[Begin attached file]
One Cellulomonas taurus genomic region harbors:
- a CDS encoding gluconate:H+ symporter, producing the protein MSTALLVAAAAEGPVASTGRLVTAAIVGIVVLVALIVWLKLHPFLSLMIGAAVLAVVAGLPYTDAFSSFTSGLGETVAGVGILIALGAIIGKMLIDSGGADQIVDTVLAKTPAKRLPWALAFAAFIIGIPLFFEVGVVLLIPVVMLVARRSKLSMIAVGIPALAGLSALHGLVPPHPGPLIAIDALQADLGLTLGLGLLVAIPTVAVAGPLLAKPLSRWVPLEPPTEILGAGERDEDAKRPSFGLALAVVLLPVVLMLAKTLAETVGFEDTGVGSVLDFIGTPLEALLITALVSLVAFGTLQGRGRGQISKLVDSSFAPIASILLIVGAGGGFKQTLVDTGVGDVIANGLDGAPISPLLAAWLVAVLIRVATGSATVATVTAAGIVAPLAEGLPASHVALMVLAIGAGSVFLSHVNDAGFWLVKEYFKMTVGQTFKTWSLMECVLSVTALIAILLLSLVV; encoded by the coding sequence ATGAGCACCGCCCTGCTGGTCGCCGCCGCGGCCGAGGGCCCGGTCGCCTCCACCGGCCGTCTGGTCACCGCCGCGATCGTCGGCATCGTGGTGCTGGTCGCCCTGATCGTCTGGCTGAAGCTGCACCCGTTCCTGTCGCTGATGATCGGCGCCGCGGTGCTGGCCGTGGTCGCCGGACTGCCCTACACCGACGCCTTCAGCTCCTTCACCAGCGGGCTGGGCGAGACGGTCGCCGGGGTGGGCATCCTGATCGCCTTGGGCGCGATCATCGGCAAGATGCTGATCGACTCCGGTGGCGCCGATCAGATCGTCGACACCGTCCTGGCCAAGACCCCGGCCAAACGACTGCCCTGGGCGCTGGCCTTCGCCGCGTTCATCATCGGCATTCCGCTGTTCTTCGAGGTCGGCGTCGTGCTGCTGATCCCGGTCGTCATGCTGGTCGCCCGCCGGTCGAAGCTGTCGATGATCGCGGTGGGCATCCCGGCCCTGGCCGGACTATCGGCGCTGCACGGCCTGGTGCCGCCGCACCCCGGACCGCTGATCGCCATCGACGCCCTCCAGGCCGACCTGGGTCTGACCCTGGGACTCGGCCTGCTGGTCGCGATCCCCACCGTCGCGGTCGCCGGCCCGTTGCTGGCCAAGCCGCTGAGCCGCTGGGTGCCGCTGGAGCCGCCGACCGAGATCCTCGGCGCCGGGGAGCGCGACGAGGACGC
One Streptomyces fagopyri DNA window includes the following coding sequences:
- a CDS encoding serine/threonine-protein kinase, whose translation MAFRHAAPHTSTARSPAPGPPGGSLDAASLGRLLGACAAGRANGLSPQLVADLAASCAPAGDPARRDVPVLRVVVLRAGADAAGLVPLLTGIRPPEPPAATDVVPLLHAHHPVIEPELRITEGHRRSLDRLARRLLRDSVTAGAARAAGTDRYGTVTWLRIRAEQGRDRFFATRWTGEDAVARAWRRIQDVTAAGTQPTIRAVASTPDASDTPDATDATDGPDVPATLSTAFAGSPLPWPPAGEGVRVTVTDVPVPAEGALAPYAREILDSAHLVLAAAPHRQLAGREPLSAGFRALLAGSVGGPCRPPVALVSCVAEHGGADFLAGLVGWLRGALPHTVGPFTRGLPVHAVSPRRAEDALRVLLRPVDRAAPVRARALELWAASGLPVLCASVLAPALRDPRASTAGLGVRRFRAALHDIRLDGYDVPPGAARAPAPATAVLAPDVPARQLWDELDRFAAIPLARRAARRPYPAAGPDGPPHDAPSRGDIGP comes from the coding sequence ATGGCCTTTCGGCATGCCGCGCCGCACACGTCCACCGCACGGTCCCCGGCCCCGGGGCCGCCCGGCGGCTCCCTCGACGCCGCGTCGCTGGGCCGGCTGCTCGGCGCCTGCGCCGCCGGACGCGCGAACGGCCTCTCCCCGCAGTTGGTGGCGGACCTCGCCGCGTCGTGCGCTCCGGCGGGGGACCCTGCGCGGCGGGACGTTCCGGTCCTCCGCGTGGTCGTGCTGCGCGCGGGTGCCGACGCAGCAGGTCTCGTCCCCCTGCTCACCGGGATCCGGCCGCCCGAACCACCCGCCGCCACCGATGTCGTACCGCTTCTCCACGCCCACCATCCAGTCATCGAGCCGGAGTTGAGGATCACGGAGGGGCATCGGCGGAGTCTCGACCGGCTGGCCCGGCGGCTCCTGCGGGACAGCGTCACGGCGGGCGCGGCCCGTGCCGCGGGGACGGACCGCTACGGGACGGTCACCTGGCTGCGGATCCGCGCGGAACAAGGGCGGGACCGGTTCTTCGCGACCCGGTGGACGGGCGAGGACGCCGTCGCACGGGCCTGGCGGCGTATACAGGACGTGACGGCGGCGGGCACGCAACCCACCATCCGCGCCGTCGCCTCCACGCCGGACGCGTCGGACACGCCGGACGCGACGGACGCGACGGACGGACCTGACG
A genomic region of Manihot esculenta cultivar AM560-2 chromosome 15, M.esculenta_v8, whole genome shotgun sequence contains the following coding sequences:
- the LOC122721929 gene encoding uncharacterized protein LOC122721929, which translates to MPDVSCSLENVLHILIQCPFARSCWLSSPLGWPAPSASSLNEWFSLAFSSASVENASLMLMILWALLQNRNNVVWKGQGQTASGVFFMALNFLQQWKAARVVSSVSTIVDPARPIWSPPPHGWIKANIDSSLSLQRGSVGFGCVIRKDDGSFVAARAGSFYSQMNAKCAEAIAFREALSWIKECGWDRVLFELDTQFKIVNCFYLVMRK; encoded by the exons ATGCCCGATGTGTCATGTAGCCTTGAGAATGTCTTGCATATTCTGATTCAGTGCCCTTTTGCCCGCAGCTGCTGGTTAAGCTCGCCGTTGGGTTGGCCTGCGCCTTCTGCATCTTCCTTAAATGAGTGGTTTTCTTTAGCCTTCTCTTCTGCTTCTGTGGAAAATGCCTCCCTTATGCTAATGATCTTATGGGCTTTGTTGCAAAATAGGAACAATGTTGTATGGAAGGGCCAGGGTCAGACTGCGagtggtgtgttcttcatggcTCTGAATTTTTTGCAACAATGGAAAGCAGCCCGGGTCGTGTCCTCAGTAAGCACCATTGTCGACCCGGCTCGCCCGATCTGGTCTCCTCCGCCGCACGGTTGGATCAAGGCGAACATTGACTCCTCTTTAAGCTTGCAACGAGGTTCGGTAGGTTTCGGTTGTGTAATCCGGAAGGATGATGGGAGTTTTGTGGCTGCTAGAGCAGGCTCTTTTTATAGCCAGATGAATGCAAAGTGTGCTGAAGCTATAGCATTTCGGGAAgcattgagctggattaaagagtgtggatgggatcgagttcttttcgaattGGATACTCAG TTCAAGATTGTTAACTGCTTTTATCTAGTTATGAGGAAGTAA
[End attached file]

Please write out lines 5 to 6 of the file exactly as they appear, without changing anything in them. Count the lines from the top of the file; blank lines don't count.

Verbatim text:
A genomic region of Manihot esculenta cultivar AM560-2 chromosome 15, M.esculenta_v8, whole genome shotgun sequence contains the following coding sequences:
- the LOC122721929 gene encoding uncharacterized protein LOC122721929, which translates to MPDVSCSLENVLHILIQCPFARSCWLSSPLGWPAPSASSLNEWFSLAFSSASVENASLMLMILWALLQNRNNVVWKGQGQTASGVFFMALNFLQQWKAARVVSSVSTIVDPARPIWSPPPHGWIKANIDSSLSLQRGSVGFGCVIRKDDGSFVAARAGSFYSQMNAKCAEAIAFREALSWIKECGWDRVLFELDTQFKIVNCFYLVMRK; encoded by the exons ATGCCCGATGTGTCATGTAGCCTTGAGAATGTCTTGCATATTCTGATTCAGTGCCCTTTTGCCCGCAGCTGCTGGTTAAGCTCGCCGTTGGGTTGGCCTGCGCCTTCTGCATCTTCCTTAAATGAGTGGTTTTCTTTAGCCTTCTCTTCTGCTTCTGTGGAAAATGCCTCCCTTATGCTAATGATCTTATGGGCTTTGTTGCAAAATAGGAACAATGTTGTATGGAAGGGCCAGGGTCAGACTGCGagtggtgtgttcttcatggcTCTGAATTTTTTGCAACAATGGAAAGCAGCCCGGGTCGTGTCCTCAGTAAGCACCATTGTCGACCCGGCTCGCCCGATCTGGTCTCCTCCGCCGCACGGTTGGATCAAGGCGAACATTGACTCCTCTTTAAGCTTGCAACGAGGTTCGGTAGGTTTCGGTTGTGTAATCCGGAAGGATGATGGGAGTTTTGTGGCTGCTAGAGCAGGCTCTTTTTATAGCCAGATGAATGCAAAGTGTGCTGAAGCTATAGCATTTCGGGAAgcattgagctggattaaagagtgtggatgggatcgagttcttttcgaattGGATACTCAG TTCAAGATTGTTAACTGCTTTTATCTAGTTATGAGGAAGTAA